Table 1: Comparing various features of Smallpox and Monkeypox

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Since SPX and MPX competed with each other for the same host, i.e., humans, only one with a higher R0 could be the winner. In this case, it was SPX till 1980 and during the SPX era, there were no reported outbreaks of MPX simply because SPX infection gave humans protection toward all other related poxviruses.[13] Eradication of SPX in 1980 was possible because humans were the only reservoir for the SPX virus, we had an effective vaccine, and there were no subclinical or latent cases that could harbor this virus for long.[13]

Now, 42 years down the line, when the residual orthopoxvirus immunity provided by SPX vaccination has fallen to 10%–25% and natural infections with orthopoxviruses are uncommon to provide natural immunity to unvaccinated humans, we have again become susceptible to MPX and according to the mathematical models, the R0 of MPX can now reach anywhere between 1.1 and 2.4.[13] This R0 would be sufficient for independent human-to-human transmission to establish MPX outside of Africa. The zoonotic nature of MPX will be its advantage over SPX that infected only humans. We have already seen MPX outbreaks from infected imported prairie dogs to humans in 2003 in the US when MPX was confirmed in 35 cases and suspected in additional 36 cases.[10]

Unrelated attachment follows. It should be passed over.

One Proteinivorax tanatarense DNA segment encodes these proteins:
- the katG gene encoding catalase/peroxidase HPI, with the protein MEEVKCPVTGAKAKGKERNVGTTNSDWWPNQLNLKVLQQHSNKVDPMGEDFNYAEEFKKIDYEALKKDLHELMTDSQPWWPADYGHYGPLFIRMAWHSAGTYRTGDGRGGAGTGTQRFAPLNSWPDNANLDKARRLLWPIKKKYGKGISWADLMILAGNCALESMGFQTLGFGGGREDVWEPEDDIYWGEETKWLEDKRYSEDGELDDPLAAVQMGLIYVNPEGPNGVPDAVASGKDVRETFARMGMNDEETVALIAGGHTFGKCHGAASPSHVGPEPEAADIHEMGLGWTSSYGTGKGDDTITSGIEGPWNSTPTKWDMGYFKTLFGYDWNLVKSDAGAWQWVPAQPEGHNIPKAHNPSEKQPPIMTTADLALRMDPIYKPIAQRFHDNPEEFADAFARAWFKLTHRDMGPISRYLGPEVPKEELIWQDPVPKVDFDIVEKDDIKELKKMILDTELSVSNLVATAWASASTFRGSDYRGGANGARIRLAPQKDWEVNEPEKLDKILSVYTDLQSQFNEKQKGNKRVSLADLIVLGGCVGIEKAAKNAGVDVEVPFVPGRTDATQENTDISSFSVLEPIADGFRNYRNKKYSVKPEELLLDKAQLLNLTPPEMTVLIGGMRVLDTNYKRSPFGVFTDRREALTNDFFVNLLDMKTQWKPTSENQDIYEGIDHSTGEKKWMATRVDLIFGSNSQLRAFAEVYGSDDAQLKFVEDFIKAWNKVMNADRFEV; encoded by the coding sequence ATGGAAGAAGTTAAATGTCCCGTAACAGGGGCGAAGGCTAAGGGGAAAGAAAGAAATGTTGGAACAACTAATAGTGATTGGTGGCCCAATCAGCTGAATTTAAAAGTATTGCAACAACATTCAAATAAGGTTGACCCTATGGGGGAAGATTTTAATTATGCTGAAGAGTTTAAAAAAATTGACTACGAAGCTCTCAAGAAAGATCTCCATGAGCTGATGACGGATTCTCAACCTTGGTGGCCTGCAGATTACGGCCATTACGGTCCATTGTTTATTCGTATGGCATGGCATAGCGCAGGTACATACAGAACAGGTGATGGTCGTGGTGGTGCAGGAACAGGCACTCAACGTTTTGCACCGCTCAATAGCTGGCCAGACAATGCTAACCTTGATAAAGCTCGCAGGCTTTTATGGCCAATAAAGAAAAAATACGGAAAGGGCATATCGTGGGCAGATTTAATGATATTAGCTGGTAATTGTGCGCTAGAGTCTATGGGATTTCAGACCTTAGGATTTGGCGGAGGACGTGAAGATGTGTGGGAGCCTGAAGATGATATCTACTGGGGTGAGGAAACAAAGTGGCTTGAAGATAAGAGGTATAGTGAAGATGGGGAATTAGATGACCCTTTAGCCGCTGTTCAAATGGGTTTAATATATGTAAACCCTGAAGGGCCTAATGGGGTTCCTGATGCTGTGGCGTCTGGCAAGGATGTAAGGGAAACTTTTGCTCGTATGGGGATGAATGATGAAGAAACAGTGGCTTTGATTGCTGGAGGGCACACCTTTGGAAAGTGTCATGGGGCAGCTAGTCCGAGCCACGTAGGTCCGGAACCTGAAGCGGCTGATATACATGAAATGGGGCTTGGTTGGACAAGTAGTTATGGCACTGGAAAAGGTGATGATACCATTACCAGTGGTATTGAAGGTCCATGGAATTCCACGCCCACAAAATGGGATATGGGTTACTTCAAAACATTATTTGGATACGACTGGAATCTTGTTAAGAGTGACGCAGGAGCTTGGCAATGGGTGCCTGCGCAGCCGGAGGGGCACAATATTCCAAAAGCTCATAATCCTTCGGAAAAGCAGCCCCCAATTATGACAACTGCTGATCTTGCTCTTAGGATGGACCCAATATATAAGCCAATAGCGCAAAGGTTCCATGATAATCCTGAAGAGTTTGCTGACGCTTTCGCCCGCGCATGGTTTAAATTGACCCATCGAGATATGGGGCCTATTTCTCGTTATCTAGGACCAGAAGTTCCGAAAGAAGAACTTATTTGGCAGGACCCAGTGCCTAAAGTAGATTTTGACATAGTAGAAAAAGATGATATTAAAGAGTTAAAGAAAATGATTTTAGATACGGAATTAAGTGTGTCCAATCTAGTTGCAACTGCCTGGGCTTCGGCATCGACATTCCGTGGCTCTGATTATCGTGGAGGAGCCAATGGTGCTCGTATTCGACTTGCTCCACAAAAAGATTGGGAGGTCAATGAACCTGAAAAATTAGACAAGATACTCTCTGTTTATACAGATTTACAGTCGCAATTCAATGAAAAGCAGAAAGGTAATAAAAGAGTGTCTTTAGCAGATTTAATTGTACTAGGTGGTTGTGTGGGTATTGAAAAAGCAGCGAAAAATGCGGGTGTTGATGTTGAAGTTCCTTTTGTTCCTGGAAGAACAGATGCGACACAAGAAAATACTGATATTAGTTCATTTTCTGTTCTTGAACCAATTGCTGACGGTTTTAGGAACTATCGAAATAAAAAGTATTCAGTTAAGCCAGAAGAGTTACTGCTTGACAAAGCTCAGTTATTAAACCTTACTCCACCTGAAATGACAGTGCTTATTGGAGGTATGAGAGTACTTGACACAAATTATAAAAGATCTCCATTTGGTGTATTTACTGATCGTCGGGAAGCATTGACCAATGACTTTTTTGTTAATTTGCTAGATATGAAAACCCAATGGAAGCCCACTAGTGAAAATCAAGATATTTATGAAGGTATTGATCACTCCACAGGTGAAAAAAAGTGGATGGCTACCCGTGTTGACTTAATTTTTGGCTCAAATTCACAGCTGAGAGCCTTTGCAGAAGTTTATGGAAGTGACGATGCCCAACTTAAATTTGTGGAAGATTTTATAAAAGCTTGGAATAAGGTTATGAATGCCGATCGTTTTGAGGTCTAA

Other factors in Africa that have contributed to the resurgence of MPX other than the waning herd immunity include the climate change, rainforest exploitation, geopolitical and armed, and highly mobile populations.[3] Factors associated with the current or future outbreaks can vary and interestingly, the latest cases worldwide are reported mainly in men who have sex with men.[9] There are multiple reasons why the MPX outbreak might be spreading rapidly, including a super spreader event associated with global travelers, and changes in the properties of the virus due to mutating, however, recent sequencing suggests it has not changed significantly from the 2018 UK outbreak.[7] Although MPX is not known to be a sexually transmitted disease, it is likely to have been passed on through close contact with infected people. The main mode of transmission of MPX is respiratory droplets during close contact (face to face) and exposure to the bodily fluids of an infected person.[9] The typical symptoms of MPX include fever, headache, body aches, and lymphadenopathy. Lymphadenopathy is typical for MPX and was not seen prominently with SPX.[9] Fever is soon followed by a rash that appears first in the oropharynx and face then spreading to the trunk and limbs in a centrifugal pattern. The rash goes through different stages starting from macules or papules to vesicles and finally pustules that turn into scabs and fall off.[9]